Thursday, 30 May 2019

Questions (13)

John Curran

Question:

13. Deputy John Curran asked the Minister for Employment Affairs and Social Protection to outline the progress being made and the associated timeframe regarding the introduction of a total contribution pension scheme; and if she will make a statement on the matter. [23012/19]

View answer

Oral answers (6 contributions) (Question to Employment)

Will the Minister give the House an update on the new total contribution pension scheme, the work being done on the scheme and the associated timeframe? What further consultation will take place before the scheme is implemented?

The introduction of a total contributions approach to establishing the level of entitlement for all new State pension contributory claims was signalled by the then Government in the national pensions framework in 2010. At that time, it set a target date of 2020 for the implementation of a total contributions approach, TCA. More recently, the Roadmap for Pensions Reform 2018-23 targeted implementation of the TCA from quarter 3 of 2020. This is subject to the necessary legislation passing both Houses and being enacted as well as supporting structures being put in place.

The consultation is an important part of the development of the new design. With that in mind, I launched a public consultation on the design of the TCA on 28 May 2018 to which a wide variety of stakeholder groups were invited. A number of workshops were also held on the day to elicit views and feedback. Shortly afterwards, all Oireachtas Members were invited to a detailed briefing by my officials. The consultation was open for more than three months and the Department received almost 300 responses from individuals and organisations. Those submissions outlined the individual views of respondents on the issues of most interest to them. Having carefully examined the outputs of the consultation process, we are now designing the scheme and I intend to bring a proposal to Cabinet shortly with the design for approval, please God. When and if the Government approves the approach, I will publish it and we will publish the legislation that will be required to bring in this reform.

As we are at the end of quarter 2 of 2019, it is an ambitious programme to start implementation in quarter 3 of 2020, especially in the light of the fact that the scheme requires underpinning by legislation. There is an amount of work to be done.

The Minister is right that there was extensive consultation but many people in the House do not know the outcome of that consultation in terms of policy formulation. I hope we get an opportunity to discuss the policy issue before the legislation appears. There should be a fairly substantial and detailed debate either in a committee or in the House rather than beginning with simply seeing the heads of the Bill. Policy issues of concern arise. I will mention two of them at this stage. One relates to 2010 when the idea was first mooted. There was a view at the time that the reckonable period would be 30 years. In more recent times, because of the interim arrangements from 2012, that has changed to 40 years. There needs to be a debate on the matter.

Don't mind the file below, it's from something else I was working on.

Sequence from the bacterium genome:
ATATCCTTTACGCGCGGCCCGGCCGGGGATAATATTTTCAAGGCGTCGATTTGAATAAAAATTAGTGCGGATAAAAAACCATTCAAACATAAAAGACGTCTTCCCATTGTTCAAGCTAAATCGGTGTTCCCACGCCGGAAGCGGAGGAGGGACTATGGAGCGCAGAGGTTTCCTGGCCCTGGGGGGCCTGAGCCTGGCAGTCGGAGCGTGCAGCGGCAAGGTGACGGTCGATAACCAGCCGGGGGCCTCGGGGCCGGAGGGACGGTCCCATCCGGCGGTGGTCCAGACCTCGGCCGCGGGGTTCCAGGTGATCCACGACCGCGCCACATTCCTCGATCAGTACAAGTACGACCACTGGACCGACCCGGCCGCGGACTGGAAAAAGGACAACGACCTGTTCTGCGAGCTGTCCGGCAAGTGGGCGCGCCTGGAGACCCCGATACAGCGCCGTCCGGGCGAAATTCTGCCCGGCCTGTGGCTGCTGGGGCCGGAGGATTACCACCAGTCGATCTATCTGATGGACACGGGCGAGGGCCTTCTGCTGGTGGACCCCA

The other significant change is the minimum number of contributions required to qualify has increased from 260 to 520. These questions need to be discussed as policy issues before the legislation is produced.

The difficulty is Deputy Curran is asking me to give Deputies the policy before the Government has decided to give me the green light to proceed with the policy. I have to be honest and tell him that I will not be in a position to do what he is asking. However, I will certainly be in a position to give Deputies the heads of the Bill on the day they are published. At that point, I would very much value a conversation not only internally among the members of the Oireachtas joint committee but by bringing in the stakeholders so that Deputies can hear their views and provide feedback. I do not expect that the Deputy will be disappointed.

I appreciate there is a process and the Minister has to go to the Cabinet. I remind her that this is a substantial policy issue. We have a minority Government, which will require cross-party support to work this out. We are all looking to the long term and to the future. The policy issues I have identified are only some of the issues that we will need to resolve and build consensus on. I appreciate the process the Minister has to go through, including the need to bring a memorandum to the Government and obtain Government approval. However, before legislation is brought to the House, much detailed discussion is required to address those issues. I thank the Minister for her commitment to do so.

The heads of a Bill will go through rigorous pre-legislative scrutiny. As such, the legislation may be changed from the original offering. There are many rounds involved in getting legislation passed. Sometimes legislation does not end up looking like it did originally. Deputies will have ample input and I will value that input to get this over the line. That is what we want to do.